future

C++ Core Guidelines: Rules for Templates and Generic Programming

I this post I give an introduction to the rules for generic programming in C++. Generic programming is, from my point of view, the outstanding feature and the future of C++. Hence it follows that this and the upcoming posts are about the future of C++.

 

future

First, I use the terms templates and generic programming, whatever fits best. Of course, I know that templates are just a way to write generic code. I assume you know what templates in C++ are, but you don’t know what generic programming means. Here is my favorite definition from Wikipedia.

  • Generic programming is a style of computer programming in which algorithms are written in terms of types to-be-specified-later that are then instantiated when needed for specific types provided as parameters.

The rules to templates are about the current C++17 and the upcoming C++20 standard. Of course, I assume that we will get concepts with C++20. In sum, there are 100 rules to concepts, template interfaces, template definitions, template hierarchies, variadic templates, and template metaprogramming. The first five rules are pretty general.

In the examples, concepts are often commented on. If you want to try them out, comment them in and use at least a  GCC 6.1 compiler with the flag -fconcepts or an online compiler: constraints and concepts.

Concepts are predicates on templates that are evaluated at compile time. They should model semantic categories such as Number, Callable, Iterator or Range but not syntactic restrictions such as HasPlus, or IsInvocable. Here are more details of concepts.

Maybe, you are puzzled by the difference between semantic categories and syntactic restrictions. The first rule helps to distinguish both terms.

T.1: Use templates to raise the level of abstraction of code

Here is the example from the guidelines, but I called the second concept Addable.

 

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    template<typename T>
        // requires Incrementable<T>
    T sum1(vector<T>& v, T s)
    {
        for (auto x : v) s += x;
        return s;
    }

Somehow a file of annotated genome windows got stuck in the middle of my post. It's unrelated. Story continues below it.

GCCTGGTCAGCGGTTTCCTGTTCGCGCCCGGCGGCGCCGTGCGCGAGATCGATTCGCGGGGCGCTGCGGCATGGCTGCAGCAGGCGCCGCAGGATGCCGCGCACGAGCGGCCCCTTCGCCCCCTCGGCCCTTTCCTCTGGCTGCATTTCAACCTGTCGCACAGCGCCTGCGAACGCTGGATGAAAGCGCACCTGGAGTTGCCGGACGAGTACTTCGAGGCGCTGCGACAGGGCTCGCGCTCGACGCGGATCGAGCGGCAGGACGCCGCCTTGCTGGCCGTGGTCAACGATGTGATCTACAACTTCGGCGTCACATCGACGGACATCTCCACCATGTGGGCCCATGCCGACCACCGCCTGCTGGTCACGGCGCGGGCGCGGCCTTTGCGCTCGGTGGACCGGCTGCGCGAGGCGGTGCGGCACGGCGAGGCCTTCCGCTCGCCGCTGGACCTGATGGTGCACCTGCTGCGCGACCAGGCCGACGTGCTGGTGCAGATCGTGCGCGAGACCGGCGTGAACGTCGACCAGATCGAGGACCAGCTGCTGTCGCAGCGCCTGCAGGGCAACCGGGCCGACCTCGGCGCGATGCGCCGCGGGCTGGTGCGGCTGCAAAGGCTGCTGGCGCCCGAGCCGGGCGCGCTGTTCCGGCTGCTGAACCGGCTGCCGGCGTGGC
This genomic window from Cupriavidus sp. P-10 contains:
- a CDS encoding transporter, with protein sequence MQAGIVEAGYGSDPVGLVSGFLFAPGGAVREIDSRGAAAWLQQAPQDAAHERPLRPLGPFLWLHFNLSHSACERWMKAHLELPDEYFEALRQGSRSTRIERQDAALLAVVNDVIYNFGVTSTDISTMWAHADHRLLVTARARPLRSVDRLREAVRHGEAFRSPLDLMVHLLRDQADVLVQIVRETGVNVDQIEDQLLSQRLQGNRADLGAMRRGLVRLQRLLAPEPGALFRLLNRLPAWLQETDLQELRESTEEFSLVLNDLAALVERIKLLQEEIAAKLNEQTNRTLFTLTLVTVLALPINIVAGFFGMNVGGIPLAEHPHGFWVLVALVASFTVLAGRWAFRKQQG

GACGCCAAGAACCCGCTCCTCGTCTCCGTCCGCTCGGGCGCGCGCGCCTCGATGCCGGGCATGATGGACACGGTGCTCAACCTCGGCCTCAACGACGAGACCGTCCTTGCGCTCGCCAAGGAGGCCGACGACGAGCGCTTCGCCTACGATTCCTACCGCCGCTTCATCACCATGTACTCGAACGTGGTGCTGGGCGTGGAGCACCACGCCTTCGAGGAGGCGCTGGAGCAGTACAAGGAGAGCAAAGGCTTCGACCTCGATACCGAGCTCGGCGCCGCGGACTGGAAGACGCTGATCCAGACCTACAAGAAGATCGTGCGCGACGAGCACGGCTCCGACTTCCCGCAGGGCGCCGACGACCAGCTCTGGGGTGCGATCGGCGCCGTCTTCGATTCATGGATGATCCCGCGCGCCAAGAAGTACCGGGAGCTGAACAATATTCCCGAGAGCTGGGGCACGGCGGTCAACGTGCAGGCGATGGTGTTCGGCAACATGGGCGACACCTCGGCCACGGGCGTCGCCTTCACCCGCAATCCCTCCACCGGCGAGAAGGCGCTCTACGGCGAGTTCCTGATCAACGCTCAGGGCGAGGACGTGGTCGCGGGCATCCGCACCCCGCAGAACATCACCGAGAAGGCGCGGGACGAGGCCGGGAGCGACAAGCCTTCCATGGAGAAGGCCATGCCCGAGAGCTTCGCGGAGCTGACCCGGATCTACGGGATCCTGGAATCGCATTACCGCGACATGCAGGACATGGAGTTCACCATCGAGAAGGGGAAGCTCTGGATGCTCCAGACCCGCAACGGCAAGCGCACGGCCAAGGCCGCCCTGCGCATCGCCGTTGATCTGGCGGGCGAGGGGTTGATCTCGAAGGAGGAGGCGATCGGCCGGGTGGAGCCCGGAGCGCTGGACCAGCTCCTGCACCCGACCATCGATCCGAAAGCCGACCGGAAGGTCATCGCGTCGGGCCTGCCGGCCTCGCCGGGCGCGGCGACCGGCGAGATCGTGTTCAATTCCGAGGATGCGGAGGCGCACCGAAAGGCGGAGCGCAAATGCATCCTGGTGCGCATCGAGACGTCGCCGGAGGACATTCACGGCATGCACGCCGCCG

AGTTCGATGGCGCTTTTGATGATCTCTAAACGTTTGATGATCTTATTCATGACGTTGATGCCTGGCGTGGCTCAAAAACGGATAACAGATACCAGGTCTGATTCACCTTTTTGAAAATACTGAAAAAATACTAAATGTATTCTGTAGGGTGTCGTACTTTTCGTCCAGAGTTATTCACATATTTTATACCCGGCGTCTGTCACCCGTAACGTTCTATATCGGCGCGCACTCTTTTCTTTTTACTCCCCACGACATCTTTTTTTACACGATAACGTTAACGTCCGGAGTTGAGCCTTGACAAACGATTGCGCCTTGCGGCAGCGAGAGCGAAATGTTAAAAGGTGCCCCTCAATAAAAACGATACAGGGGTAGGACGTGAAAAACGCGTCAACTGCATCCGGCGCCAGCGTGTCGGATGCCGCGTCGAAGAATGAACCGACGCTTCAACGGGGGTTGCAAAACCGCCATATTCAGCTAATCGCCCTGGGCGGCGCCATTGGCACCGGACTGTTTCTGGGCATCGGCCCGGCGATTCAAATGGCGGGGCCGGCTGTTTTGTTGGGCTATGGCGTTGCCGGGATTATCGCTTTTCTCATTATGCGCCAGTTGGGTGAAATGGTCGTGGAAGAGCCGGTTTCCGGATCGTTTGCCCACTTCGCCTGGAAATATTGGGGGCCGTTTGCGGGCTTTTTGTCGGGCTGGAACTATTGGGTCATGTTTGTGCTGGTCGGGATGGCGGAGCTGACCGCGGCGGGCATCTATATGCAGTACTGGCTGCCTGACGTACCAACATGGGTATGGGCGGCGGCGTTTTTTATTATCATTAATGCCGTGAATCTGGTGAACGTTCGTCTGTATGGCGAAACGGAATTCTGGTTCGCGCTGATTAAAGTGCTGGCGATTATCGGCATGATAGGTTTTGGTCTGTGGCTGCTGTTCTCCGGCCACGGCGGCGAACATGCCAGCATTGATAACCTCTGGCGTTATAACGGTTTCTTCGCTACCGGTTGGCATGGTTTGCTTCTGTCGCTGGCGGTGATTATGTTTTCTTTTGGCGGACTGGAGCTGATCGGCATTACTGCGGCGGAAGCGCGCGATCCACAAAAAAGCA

template<typename T>
        // requires Addable<T>
    T sum2(vector<T>& v, T s)
    {
        for (auto x : v) s = s + x;
        return s;
    }
    

     

    What is wrong with both concepts? Both concepts are too specific. Both concepts are based on specific operations, such as the increment and the + operation. Let’s go one step further from the syntactic constraints to the semantic category Arithmetic.

     

    template<typename T>
        // requires Arithmetic<T>
    T sum(const vector<T>& v, T s)
    {
        for (auto x : v) s += x;
        return s;
    }
    

     

    Now, the algorithm has minimal requirements. Hold: the algorithm is better but not good. It only works on a std::vector. It’s generic on the type of the container but not on the container. Let me generalize the sum algorithm once more.

     

    template<typename Cont, typename T>
        // requires Container<Cont>
        // && Arithmetic<T>
    T sum(const Cont& v, T s)
    {
        for (auto x : v) s += x;
        return s;
    }
    

     

    Now, it’s fine. Maybe you prefer a more concise definition of the sum. Instead of the keyword typename, I use the concepts directly.

    template<Container Cont, Arithmetic T>
    T sum(const Cont& cont, T s){
        for (auto x : cont) s += x;
        return s;
    }
    

     

    T.2: Use templates to express algorithms that apply to many argument types

    When you study the first overload of std::find at cppreference.com, it looks like this:

    template< class InputIt, class T >
    InputIt find( InputIt first, InputIt last, const T& value );
    

     

    The types of Iterators are encoded in their names: InputIt stands for input iterator and means that the iterator can read from the pointed-to element. There are two issues with this declaration:

    1. The requirements for the iterators are encoded in the name. This reminds me of the infamous Hungarian notation
    2. No requirement stated that the pointed-to element can be compared with the value.

    Let me use the iterator concept directly:

    template<Input_iterator Iter, typename Val>
        // Equality_comparable<Value_type<Iter>, Val>
    Iter find(Iter b, Iter e, Val v)
    {
        // ...
    }
    

     

    T.3: Use templates to express containers and ranges

    Okay. It’s pretty obvious to make a container generic. For example, here is a Vector.

     

    template<typename T>
        // requires Regular<T>
    class Vector {
        // ...
        T* elem;   // points to sz Ts
        int sz;
    };
    
    Vector<double> v(10);
    v[7] = 9.9;
    

     

    Okay, fine, but when is a user-defined type T regular? The document Fundamentals of Generic Programming defines a type T regular if it behaves like a built-in type such as bool, int, or double. I should mention it. The paper Fundamentals of Generic Programming is from James C. Dehnert and Alexander Stepanow. I assume you already know Alexander Stephanow by name. He is the well-known father of the Standard Template Library.

    The document states that a type T is called regular if it defines the following operations:

    regular

    The equality, inequality, and ordering operation on T could be defined component-wise.

    What’s next?

    My original plan was to write about rule 5: T.5: Combine generic and OO techniques to amplify their strengths, not their costs. I changed my plan because rule 5 is relatively short and mentioned type erasure as a use-case for this technique. Type erasure is a technique to represent various concrete types through a single interface. Type erasure with templates could not be explained in a few sentences; therefore, I will write in my next post about this challenging technique.

     

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